The Environment

The documentary Cowspiracy explains the staggering environmental destruction caused by animal agriculture. Here are some of the startling facts:

· Livestock accounts for 51% of all worldwide greenhouse gas emissions
· Growing feed crops for livestock consumes 56% of water in the US
· Livestock or livestock feed occupies 1/3 of the earth’s ice-free land
· A farm with 2,500 dairy cows produces the same amount of waste as a city of 411,000 people
· Animal agriculture is responsible for up to 91% of Amazon rainforest destruction

A study published in Nature journal states, that if current global trends towards increased meat consumption continue, “By 2050 if unchecked, would be a major contributor to an estimated 80% increase in global agricultural greenhouse gas emissions from food production and to global land clearing.”

Meanwhile, a person who follows a vegan diet produces the equivalent of 50% less carbon dioxide, uses 1/11th oil, 1/13th water, and 1/18th land compared to a meat-lover for their food.

 

World Hunger

It’s projected that we will have 9.6 billion people on the planet by the year 2050. Yet, even with our current population of 7 billion people, 850 million people suffer from starvation. The world currently produces about enough calories to feed 10–11 billion people. So what’s happening? The problem is we feed and slaughter 70 billion farm animals each year, not including sea creatures. 36% of the globally grown crops to livestock and not people, according to a 2013 study published in the journal Environmental Research Letters. Feeding crops to farm animals is incredibly inefficient compared with feeding those crops directly to human beings. For every 100 calories of grain we feed animals, we only get back:

· 40 calories of milk
· 22 calories of eggs
· 12 calories of chicken
· 10 calories of pork
· 3 calories of beef

I often hear people incorrectly state that we can’t afford the resources it would take for everyone to shift to a vegan diet. That sentiment is based on the faulty assumption that we would have to grow even more crops to sustain a global vegan diet, whereas a vegan diet actually has the potential to end world hunger well into the future!

Better Health

In 2013, Kaiser Permanente, the largest healthcare organization in the US, published a nutritional update for physicians, which advised doctors to recommend plant-based diets, “to all their patients, especially those with high blood pressure, diabetes, cardiovascular disease, or obesity.”

They list the health benefits of a plant-based diet as:
· Lower cholesterol, blood pressure, and blood sugar
· Reversal or prevention of heart disease and diabetes
· Longer life
· Healthier weight
· Lower risk of developing cancer and diabetes
· May slow the progression of certain types of cancer
· Improved symptoms of rheumatoid arthritis
· Fewer medications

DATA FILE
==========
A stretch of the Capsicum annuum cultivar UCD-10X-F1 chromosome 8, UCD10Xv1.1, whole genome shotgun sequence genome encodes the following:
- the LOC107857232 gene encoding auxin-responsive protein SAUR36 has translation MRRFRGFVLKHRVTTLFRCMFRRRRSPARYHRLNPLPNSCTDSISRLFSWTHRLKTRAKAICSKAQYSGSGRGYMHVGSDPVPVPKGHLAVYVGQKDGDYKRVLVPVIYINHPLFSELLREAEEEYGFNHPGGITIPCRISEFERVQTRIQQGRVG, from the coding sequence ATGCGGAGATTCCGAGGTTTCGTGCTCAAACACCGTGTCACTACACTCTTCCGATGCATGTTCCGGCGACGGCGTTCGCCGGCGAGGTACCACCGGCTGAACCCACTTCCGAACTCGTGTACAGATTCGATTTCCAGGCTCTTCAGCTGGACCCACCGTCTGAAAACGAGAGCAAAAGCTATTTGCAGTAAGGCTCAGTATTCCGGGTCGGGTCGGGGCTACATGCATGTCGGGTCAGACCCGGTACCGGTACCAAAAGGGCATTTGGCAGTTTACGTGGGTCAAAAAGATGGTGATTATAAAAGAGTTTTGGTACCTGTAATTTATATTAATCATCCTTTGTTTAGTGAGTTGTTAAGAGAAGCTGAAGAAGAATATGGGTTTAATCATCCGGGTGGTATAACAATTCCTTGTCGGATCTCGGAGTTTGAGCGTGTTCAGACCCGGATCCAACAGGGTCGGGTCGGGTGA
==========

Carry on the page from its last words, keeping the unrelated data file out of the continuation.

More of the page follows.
In September 2017, Kaiser reasserted this stance in its passionate call to action for doctors to prescribe healthy lifestyle changes, including a plant-based diet, as the primary form of medical care. It’s important to note that clean meat, though better in many respects than factory farmed meat, does not provide any health benefits over the alternative.

 

“Many deaths and many causes of pain, suffering, and disability could be circumvented if the medical community could effectively implement and share the power of healthy lifestyle choices. We believe that lifestyle medicine should become the primary approach to the management of chronic conditions and, more importantly, their prevention. For future generations, for our own health, and for the Hippocratic Oath we swore to uphold (“First do no harm”), the medical community must take action.”

 

Animal Welfare

 

Factory farming is responsible for cruelty against sentient beings on a scale that is unprecented. 99% of animal products in the US come from animals that are raised in the hellish conditions of factory farms. Because of intense lobbying from the meat industry, there are almost no laws that protect farm animals against cruelty the way dogs and cats are protected.

 

60+ billion animals a year are subjected to intense confinement and painful procedures like de-beaking or having their testicles or tails removed without anesthesia. Here’s an undercover video from Mercy for Animals that shows the horrific suffering pigs in a Hormel farm endured.

 

I have seen first-hand the horrific conditions that pigs have to endure in transport between factory farms and the slaughterhouse. I made this YouTube video that shows what I witnessed outside the Farmer John slaughterhouse in Los Angeles.

Thankfully, more and more people are becoming aware of these atrocities thanks to undercover work of organizations like Mercy for Animals, PETA, and Compassion over Killing, among others. Much of the growth in the plant-based foods industry is a result of increased consumer rejection of the needless animal suffering involved in modern day agriculture.

 

Why Now?

 

The factory farming industry is ripe to be disrupted, given the magnitude of the problems associated with modern animal agriculture, including the fact that it is completely unsustainable: environmentally, economically, and socially. And technology advances have made a viable future for alternatives that taste as good, are better for you, and will be affordable.

Millenials and their spending habits are big contributors this shift. They eat out more than any previous generation. And they are conscientious eaters, who are demanding healthier, more sustainable food options. A staggering 40% of millennials are reportedly taking on a plant-based diet.

 

I’m optimistic that in my lifetime, I will see an end to factory farming and the devastation it leaves in its wake. From where I sit, the future of food looks bright: healthier, more sustainable, more compassionate. And delicious.

Dawn Ressel